In the early hours of New Year’s Day 2009, Oscar Grant, a 22-year-old African-American man, was shot by a Bay Area transit officer while handcuffed and facedown on the ground at Oakland’s Fruitvale train station, and subsequently died. The officer spent less than a year in prison for the incident, and its faint echoes in the George Zimmerman-Trayvon Martin case made Ryan Coogler’s movie about Oscar Grant — the Sundance award-winning Fruitvale Station — seem particularly timely and urgent. It opens with eyewitness video showing the police aggressiveness; it closes on footage of a real-life commemorative vigil. Fruitvale Station makes people emotional. They feel that what they’ve just seen is important.
But it’s time to make a key distinction. It’s possible to find both the incident depicted in the film and the Zimmerman-Martin case infuriating examples of what’s wrong with America, yet still consider Fruitvale Station a fairly lousy piece of filmmaking.
Structurally, Coogler takes a stripped-down approach, limiting his scope (with the exception of a single flashback) to the 24 hours leading up to Oscar’s death. We see Oscar (Michael B. Jordan) trying to mend fences with his girlfriend and mother of his daughter, Sophina (Melonie Diaz), after an instance of infidelity. We follow him as he tries to get back the job he has lost as a result of being chronically late, and as he considers getting back into the drug-selling business that already landed him in prison once. And we see him gathered with family at a birthday party for his mother (Octavia Spencer) and with friends preparing for the ill-fated night on the town.
Coogler doesn’t exactly try to sanctify Oscar, capturing the quick temper and frustration that may have contributed to his earlier poor choices. Jordan’s performance is strong work, impressively natural as a fundamentally decent guy who still has a bit of an edge. He’s matched by castmates Diaz and Spencer, talented actors who give their all to their emotional moments while remaining anchored in something fundamentally real.
Yet those performances often feel like the only genuine thing about Fruitvale Station. It’s a stacked deck of a script, so furiously determined to make us identify with Oscar that literally nothing in the movie serves any other purpose. He helps a young woman by calling his grandmother to get advice on frying fish. He tries to save a dog that’s been hit by a car. He races playfully with his daughter. He financially supports his struggling sister. He helps a pregnant woman find a place to use the bathroom. This Oscar, he’s an all-right fellow, in case there was even the slightest question.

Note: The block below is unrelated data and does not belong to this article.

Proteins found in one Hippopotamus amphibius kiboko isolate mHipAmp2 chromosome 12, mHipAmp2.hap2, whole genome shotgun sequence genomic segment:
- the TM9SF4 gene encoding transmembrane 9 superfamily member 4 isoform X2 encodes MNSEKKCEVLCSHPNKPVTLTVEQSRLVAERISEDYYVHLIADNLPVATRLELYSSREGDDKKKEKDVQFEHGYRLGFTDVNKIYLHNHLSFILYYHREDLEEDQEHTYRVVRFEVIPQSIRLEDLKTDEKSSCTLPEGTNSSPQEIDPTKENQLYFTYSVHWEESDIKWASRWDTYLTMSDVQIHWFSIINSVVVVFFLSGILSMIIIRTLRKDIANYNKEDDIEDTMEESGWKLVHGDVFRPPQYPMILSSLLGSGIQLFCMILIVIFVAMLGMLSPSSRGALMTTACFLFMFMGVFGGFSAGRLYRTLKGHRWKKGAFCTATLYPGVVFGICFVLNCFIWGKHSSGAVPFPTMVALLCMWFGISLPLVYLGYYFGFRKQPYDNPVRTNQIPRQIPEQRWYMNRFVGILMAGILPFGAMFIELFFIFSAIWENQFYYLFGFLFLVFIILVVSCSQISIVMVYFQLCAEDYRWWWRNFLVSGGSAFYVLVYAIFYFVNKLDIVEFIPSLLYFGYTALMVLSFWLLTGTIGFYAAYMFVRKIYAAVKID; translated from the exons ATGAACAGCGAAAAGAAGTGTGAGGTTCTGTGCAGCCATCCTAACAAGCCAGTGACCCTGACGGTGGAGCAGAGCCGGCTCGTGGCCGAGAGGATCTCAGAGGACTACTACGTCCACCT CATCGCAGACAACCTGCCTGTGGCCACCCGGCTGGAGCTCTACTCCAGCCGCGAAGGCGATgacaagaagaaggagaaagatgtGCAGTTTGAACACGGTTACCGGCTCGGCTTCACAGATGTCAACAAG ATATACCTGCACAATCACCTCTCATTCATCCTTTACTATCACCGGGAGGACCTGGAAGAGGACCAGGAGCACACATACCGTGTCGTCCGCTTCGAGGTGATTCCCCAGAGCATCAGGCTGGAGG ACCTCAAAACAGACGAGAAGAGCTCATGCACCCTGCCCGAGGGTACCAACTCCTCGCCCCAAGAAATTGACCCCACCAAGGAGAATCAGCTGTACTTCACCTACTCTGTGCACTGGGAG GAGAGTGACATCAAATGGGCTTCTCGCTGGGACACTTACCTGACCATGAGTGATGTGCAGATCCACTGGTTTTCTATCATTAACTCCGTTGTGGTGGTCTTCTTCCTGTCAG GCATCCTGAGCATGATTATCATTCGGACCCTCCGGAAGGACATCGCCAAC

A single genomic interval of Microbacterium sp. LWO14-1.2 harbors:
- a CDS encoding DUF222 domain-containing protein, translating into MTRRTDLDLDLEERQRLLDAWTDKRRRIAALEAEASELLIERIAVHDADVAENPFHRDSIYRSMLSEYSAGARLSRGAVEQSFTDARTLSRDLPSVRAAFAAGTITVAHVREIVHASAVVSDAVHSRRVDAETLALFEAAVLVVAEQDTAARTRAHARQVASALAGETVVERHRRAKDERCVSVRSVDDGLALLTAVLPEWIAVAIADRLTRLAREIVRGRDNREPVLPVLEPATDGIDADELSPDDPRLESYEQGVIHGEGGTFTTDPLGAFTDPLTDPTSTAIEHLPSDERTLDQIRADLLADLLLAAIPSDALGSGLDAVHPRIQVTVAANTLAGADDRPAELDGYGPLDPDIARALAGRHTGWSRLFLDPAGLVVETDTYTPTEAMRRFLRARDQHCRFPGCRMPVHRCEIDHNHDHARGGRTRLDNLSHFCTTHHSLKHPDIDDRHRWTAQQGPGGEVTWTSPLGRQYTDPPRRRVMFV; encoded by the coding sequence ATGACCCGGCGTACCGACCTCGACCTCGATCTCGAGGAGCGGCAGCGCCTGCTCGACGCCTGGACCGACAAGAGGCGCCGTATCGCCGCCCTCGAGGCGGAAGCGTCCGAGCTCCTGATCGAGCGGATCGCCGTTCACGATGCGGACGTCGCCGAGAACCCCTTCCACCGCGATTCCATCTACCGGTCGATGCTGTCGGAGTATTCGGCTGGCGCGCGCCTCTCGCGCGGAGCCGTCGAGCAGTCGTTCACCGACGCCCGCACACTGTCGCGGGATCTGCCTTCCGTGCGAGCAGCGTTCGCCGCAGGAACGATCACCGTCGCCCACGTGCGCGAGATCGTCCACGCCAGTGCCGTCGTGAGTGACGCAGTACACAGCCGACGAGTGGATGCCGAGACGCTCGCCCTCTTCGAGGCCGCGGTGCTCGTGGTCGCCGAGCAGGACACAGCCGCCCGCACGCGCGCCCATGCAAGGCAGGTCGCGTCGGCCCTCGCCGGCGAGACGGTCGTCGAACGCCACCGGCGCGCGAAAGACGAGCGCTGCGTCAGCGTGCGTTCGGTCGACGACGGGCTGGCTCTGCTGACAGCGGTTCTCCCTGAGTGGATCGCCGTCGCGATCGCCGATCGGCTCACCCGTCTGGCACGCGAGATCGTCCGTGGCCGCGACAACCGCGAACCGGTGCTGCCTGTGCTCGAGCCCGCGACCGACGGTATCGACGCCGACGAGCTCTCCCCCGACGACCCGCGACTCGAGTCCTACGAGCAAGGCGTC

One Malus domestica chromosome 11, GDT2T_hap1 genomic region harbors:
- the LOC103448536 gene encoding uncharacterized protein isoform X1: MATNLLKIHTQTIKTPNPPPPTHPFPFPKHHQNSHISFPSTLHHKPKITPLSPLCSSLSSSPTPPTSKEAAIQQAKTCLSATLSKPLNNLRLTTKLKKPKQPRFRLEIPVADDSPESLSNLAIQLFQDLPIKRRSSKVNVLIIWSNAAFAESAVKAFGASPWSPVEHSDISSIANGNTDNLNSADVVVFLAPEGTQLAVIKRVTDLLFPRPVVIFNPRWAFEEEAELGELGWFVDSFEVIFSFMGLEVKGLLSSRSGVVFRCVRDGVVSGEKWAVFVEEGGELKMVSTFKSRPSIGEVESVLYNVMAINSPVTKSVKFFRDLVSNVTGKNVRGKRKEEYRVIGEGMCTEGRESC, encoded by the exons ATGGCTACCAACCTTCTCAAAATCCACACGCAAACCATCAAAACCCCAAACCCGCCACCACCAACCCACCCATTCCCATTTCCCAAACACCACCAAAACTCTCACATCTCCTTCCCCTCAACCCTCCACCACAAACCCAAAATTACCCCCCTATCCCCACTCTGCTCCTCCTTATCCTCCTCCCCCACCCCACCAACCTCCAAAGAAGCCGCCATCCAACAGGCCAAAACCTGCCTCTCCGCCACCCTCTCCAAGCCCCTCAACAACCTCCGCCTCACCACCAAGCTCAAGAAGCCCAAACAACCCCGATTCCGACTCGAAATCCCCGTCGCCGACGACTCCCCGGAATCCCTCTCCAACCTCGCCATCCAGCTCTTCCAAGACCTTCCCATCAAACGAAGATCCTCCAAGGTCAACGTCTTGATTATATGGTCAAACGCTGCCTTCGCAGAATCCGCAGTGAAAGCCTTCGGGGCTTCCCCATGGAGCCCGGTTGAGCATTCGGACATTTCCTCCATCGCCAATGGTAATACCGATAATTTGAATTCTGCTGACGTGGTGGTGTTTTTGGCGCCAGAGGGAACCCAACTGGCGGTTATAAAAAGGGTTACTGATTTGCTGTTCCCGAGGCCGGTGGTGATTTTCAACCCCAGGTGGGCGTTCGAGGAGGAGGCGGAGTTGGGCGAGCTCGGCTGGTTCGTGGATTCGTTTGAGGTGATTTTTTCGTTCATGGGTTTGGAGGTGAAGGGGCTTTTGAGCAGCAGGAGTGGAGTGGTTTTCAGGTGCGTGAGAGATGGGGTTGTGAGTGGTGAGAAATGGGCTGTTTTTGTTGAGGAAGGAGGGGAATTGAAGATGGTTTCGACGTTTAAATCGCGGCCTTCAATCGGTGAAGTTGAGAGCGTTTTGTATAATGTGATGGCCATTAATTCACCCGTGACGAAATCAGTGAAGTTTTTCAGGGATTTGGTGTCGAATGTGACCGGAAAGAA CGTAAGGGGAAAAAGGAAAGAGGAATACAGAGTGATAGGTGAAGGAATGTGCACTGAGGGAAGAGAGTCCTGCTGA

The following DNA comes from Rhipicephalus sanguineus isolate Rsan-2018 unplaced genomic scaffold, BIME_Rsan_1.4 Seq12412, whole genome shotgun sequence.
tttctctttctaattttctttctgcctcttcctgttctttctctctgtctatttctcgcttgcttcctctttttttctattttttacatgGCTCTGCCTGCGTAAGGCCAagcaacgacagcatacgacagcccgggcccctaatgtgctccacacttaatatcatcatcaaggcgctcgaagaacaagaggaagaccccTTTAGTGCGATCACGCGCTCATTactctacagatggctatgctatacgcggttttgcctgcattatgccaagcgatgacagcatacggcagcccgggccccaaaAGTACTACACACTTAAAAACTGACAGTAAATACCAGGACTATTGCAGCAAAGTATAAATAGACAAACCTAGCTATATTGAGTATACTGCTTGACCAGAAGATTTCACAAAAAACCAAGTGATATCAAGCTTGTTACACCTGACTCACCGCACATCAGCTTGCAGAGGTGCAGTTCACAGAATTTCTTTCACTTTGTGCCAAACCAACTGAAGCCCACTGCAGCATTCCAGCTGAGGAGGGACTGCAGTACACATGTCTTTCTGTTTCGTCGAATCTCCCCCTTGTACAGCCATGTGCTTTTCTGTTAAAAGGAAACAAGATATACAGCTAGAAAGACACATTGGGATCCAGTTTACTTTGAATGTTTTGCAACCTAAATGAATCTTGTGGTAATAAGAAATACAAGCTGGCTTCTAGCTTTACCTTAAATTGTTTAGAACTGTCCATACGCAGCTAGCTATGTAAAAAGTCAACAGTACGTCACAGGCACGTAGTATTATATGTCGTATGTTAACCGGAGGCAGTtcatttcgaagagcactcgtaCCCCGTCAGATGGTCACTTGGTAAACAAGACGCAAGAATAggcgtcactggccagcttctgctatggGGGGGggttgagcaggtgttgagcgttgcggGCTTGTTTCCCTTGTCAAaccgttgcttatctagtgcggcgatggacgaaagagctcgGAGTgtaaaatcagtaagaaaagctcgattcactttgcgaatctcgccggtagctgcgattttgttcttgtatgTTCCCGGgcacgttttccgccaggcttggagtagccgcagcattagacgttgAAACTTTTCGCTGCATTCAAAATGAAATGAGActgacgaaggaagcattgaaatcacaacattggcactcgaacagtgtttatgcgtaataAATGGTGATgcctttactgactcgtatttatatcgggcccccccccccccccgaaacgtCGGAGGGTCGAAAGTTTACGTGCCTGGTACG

Then, for the rest of the 84-minute running time, we get Bitter Ironies and Foreshadowing: The Motion Picture. Oscar dumps his weed into the bay that very day and resolves to get his life back on track. He wanted to stay home, but Sophina pushes for fun in the city; he was going to drive, but his mother suggested taking the train. His daughter tells Oscar, while hearing fireworks, “I’m scared, I hear guns.” The husband of the pregnant woman happens to be a web-design entrepreneur who hands Oscar a business card (and, we assume, the prospect of a job). He runs into not one, but two people we’ve seen him interact with previously, in the same densely-crowded train car. Even if literally every single thing that happens in Fruitvale Station happened to Oscar Grant in real life during that 24-hour span, it’s still terrible screenwriting. Verisimilitude is not a “get out of narrative plausibility free” card.
The few minutes involving the train-station incident itself are appropriately tense, capturing the rapid escalation of a minor scuffle, exacerbated by at least one cartoonishly dickheaded cop. But Coogler has built Fruitvale Station on a false premise — that the unnecessary death of a young black man was terrible and tragic only if all the stars were aligned in a specific way to demonstrate his worthiness. It’s a horrible thing that Oscar Grant is dead. But Coogler doesn’t trust that we can come to that conclusion without beating us over the head. As we watch his family and friends pray and mourn, it’s easy to feel their pain, because this isn’t a story so much as it is a sympathy generator.